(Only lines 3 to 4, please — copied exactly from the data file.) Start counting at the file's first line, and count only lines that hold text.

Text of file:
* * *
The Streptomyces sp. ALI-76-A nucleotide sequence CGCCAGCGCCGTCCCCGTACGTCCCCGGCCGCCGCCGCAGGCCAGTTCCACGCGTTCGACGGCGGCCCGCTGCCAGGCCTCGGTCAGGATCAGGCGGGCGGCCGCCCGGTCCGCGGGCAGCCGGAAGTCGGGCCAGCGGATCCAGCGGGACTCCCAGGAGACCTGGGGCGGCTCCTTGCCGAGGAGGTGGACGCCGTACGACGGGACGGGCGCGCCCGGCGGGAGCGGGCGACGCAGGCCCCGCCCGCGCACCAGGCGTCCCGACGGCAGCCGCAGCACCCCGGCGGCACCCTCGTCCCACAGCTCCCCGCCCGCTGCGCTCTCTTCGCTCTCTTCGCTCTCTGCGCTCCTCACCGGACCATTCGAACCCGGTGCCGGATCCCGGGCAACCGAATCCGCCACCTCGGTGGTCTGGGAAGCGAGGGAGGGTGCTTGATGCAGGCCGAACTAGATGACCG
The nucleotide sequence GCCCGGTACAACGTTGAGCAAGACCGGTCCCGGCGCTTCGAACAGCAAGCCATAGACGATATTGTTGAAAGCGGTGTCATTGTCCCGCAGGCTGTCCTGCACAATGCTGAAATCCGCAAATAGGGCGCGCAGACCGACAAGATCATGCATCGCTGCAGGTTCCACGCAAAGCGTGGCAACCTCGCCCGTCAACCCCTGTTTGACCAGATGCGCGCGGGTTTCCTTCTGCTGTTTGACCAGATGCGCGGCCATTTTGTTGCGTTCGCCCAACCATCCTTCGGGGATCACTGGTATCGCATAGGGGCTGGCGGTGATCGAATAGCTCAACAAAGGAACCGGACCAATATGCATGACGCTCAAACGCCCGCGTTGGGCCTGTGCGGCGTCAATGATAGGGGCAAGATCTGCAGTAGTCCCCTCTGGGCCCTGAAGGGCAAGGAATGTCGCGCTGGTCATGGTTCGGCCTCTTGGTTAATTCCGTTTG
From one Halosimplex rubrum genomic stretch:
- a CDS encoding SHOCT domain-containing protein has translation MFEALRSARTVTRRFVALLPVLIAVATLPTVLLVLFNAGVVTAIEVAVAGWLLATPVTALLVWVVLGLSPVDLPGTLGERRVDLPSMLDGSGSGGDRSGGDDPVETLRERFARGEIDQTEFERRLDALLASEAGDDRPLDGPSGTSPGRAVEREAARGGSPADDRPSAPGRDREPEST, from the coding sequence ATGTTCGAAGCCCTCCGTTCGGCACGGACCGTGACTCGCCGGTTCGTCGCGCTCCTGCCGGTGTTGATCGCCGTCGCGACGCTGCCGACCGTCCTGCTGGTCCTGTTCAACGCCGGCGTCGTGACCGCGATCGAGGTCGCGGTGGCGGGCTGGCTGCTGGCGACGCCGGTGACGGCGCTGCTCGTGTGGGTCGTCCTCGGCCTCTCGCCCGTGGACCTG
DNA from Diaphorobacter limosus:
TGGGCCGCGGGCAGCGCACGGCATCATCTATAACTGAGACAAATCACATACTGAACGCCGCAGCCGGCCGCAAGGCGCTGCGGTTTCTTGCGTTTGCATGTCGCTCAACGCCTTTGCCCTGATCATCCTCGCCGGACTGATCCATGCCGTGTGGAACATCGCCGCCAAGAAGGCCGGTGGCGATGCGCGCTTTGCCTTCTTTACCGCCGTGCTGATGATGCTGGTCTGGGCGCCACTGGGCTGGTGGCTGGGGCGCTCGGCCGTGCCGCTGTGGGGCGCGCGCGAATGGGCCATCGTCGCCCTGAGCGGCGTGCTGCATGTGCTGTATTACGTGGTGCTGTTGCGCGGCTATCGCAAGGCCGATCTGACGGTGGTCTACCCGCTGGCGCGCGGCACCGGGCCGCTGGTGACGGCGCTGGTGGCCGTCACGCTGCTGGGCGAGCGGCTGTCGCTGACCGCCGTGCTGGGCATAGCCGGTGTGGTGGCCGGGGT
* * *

From one Halosimplex rubrum genomic stretch:
- a CDS encoding SHOCT domain-containing protein has translation MFEALRSARTVTRRFVALLPVLIAVATLPTVLLVLFNAGVVTAIEVAVAGWLLATPVTALLVWVVLGLSPVDLPGTLGERRVDLPSMLDGSGSGGDRSGGDDPVETLRERFARGEIDQTEFERRLDALLASEAGDDRPLDGPSGTSPGRAVEREAARGGSPADDRPSAPGRDREPEST, from the coding sequence ATGTTCGAAGCCCTCCGTTCGGCACGGACCGTGACTCGCCGGTTCGTCGCGCTCCTGCCGGTGTTGATCGCCGTCGCGACGCTGCCGACCGTCCTGCTGGTCCTGTTCAACGCCGGCGTCGTGACCGCGATCGAGGTCGCGGTGGCGGGCTGGCTGCTGGCGACGCCGGTGACGGCGCTGCTCGTGTGGGTCGTCCTCGGCCTCTCGCCCGTGGACCTG